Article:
IoD Open House – speaker Paul Lindley ponders his leadership inspirations

Paul Lindley Ella’s Kitchen

This interview with Ella’s Kitchen founder Paul Lindley first appeared in Director magazine in March 2015

He sold baby food business Ella’s Kitchen to US giant Hain Celestial for £66m but is still the firm’s CEO, campaigns against childhood obesity, writes rap lyrics and is launching a new company this month. He tells us what he’s learnt so far…

Growing up in Africa made me aware of social injustice. In Zambia, there was huge poverty. The ability to climb out of that was very limited.

My inspirations are Bob Marley and Robert F Kennedy. Both led from the heart and were optimistic the world could be a better place.

Being a financial person doesn’t define me. I started my career as a chartered accountant at KPMG and use my financial background when I’m doing tax returns… but I’m not a suited-and-booted person [working for] big organisations where individuality can’t come through.

Cash not profit is the important thing. Most companies fail because they run out of cash, not because they run out of profit.

Kids’ TV gave me confidence. I spent nine years working at Nickelodeon, first as financial controller, then as deputy managing director. Being involved in discussions about creativity and technology gave me the confidence [to think] ‘I am creative’.

I wanted to create a healthy, fun brand. When my daughter Ella started weaning, she rejected food. I used silliness and games to create smiles and relax her. The light-bulb moment was realising that Ella saw food as part of a game. Working at Nickelodeon, I had experience
in healthy eating – we were blamed for encouraging kids to watch TV and not play outside. Those things coming together spawned Ella’s Kitchen.

Trust your gut instinct. People told me Ella’s Kitchen would fail because our packaging wasn’t in traditional glass jars. But talking to my wife’s book club and NCT group, my gut feel was they would.

Always build a good story. Stories matter – they influence everybody from investors through to the consumer. Ella’s Kitchen is an emotional brand and we built a story around us as a family, thinking it would resonate with people at the most emotional stage of their lives, having just had a child.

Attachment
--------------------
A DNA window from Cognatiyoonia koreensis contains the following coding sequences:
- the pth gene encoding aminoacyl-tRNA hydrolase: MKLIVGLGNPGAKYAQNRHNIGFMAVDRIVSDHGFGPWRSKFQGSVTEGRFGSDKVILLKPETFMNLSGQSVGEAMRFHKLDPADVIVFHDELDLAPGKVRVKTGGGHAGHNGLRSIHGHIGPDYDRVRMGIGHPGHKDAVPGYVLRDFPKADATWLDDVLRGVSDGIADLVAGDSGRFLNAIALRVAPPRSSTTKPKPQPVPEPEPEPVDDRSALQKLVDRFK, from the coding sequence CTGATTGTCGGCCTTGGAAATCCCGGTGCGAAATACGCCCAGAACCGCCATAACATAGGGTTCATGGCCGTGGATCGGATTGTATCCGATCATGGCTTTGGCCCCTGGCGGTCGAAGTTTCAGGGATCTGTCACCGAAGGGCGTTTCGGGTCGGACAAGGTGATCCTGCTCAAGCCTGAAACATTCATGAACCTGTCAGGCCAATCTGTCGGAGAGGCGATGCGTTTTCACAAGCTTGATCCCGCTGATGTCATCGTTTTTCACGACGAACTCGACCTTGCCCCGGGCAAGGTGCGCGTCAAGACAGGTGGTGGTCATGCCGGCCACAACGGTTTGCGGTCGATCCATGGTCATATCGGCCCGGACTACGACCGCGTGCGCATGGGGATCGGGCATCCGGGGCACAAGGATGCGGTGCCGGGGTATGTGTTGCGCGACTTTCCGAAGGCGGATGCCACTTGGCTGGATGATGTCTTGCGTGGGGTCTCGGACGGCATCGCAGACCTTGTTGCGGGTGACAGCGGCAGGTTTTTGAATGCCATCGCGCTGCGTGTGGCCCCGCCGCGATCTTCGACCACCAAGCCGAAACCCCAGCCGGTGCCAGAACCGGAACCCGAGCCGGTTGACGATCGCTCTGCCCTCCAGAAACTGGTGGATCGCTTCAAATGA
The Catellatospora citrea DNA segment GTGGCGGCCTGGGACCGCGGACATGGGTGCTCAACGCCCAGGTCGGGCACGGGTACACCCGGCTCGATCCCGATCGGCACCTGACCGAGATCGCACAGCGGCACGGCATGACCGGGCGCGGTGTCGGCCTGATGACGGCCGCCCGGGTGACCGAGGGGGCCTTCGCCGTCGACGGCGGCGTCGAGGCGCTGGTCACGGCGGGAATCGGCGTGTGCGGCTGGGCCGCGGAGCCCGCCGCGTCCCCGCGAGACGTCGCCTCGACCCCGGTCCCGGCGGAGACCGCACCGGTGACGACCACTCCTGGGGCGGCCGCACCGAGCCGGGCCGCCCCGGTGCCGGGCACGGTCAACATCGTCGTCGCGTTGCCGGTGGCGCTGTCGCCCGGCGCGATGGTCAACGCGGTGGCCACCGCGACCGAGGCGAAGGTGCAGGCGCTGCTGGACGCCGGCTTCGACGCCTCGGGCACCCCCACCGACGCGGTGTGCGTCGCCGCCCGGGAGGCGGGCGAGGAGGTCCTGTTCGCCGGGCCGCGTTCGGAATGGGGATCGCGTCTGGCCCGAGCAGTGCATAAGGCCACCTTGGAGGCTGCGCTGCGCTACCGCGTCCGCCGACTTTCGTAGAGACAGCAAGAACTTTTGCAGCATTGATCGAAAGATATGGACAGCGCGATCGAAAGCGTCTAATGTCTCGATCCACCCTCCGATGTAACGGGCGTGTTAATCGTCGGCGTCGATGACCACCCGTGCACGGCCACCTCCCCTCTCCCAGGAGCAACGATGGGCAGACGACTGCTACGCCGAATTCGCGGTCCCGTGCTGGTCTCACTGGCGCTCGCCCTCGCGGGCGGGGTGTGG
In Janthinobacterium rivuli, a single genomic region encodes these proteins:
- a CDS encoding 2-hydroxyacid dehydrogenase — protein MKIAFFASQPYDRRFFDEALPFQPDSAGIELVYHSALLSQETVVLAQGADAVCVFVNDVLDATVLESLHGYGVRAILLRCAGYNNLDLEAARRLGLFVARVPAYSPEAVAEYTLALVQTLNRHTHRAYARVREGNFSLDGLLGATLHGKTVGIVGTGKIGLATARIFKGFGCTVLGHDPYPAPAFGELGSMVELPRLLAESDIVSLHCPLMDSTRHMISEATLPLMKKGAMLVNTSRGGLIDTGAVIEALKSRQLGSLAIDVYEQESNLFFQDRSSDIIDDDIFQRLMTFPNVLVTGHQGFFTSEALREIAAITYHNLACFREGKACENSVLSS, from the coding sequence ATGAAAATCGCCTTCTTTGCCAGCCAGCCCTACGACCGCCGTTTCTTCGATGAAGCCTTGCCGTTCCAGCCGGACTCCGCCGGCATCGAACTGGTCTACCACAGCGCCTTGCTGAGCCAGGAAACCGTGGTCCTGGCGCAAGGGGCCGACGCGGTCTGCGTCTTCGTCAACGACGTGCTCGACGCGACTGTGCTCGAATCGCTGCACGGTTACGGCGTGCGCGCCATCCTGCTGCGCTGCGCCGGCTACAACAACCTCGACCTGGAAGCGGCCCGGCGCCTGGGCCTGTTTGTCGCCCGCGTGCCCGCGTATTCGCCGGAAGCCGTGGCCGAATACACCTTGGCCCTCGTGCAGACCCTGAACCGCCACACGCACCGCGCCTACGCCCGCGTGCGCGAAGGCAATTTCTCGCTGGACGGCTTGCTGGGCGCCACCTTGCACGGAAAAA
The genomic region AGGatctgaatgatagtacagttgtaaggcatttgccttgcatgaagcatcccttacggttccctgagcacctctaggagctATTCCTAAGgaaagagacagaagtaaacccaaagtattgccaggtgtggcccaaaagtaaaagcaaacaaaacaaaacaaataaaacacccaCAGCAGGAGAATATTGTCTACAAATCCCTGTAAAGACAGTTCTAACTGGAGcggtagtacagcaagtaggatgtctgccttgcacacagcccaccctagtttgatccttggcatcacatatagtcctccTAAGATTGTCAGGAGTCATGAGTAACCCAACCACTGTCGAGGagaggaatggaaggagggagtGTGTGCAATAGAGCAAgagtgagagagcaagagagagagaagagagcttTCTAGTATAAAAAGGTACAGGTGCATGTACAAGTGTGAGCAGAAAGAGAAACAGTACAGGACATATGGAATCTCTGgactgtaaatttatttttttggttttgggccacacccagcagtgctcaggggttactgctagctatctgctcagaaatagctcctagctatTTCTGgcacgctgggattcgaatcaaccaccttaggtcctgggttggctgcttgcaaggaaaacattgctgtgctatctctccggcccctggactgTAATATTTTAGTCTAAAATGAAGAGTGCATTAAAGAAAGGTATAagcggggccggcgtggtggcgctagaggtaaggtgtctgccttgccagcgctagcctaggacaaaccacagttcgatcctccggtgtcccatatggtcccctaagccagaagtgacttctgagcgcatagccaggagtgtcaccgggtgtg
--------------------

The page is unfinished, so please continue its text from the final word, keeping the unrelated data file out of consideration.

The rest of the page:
Word-of-mouth marketing is very important for us. I believed that if we persuaded people to try our products, they’d market the brand themselves. For parents of young children, their world revolves around their child, and they use every opportunity to talk about how they’re developing, and what they’re eating, wearing or doing. They trust each other and their experiences.

Think global from the start. We began exporting early in Ella’s Kitchen’s life. For a small start-up to get a good market share in the holy grail of America, where UK brands traditionally fail, defied logic.

I don’t think the UK supports the idea of a ‘British Dream’. If we want companies to be global, they have to look beyond our shores in their mindset right from the start. Like the American Dream, having the audacity to think bigger is something we can improve.

I’m a big advocate of flexible working. There’s this huge repository of skilled people who need the confidence, flexibility or opportunity to come back to work. They can contribute so much.

Feminine skills are the future. Skills traditionally seen as feminine, such as communication, compromise and multitasking, will be vastly important in business.

Small businesses can change things. In 2013, we launched the Averting a Recipe for Disaster campaign to improve childhood nutrition – around a third of our children are overweight or obese. We’re asking political parties to put a commitment to under-fives’ nutrition in their manifestos. It’s hugely satisfying to think that a small business – an idea in somebody’s head to start with – can change things.

I’m starting again. When my son, Patrick, was four he asked, ‘Do you think they will do a Paddy’s Kitchen one day?’ Eight years on, we’re launching Paddy’s Bathroom – organic bath products for kids.

There’s still nervousness. I don’t know whether Paddy’s Bathroom will succeed, but I’m glad we’ve given it a try. I’m much more confident now, but that whole start-up boot-strap mentality is something we don’t want to lose.

I like being an ‘outlier’ [Malcolm Gladwell’s theory of what sets geniuses apart]. I love being on the outside looking in and the challenge that comes with that.

I’ve written the lyrics to a hip hop song. Every Child’s Plate is about food, obesity and hunger, part of my project with [South Sudanese rapper] Emmanuel Jal. Check it out on YouTube.

I wouldn’t enjoy making money for money’s sake. I could have founded Ella’s Kitchen and played golf every day. But once you have experience, networks and knowledge, you should put them to good use. 

The difference between ‘possible’ and ‘impossible’ is narrowing. Ten years ago, creating the UK’s biggest baby food brand would have seemed impossible. Poverty and hunger are solvable – they just require a massive amount of ideas, collaboration, humility and humanity. 

Paul Lindley is speaking at IoD Open House on Wednesday 14 March 2018, 2pm.


About author

Christian Koch

Christian Koch

Alongside his work for Director, Christian has written features for the Evening Standard, The Guardian, Sunday Times Style, The Independent, Q, Cosmopolitan, Stylist, ShortList and Glamour in an eclectic career which has seen him interview everybody from Mariah Carey to Michael Douglas through to Richard Branson with newspaper assignments including reporting on the Japanese tsunami and living with an Italian cult.

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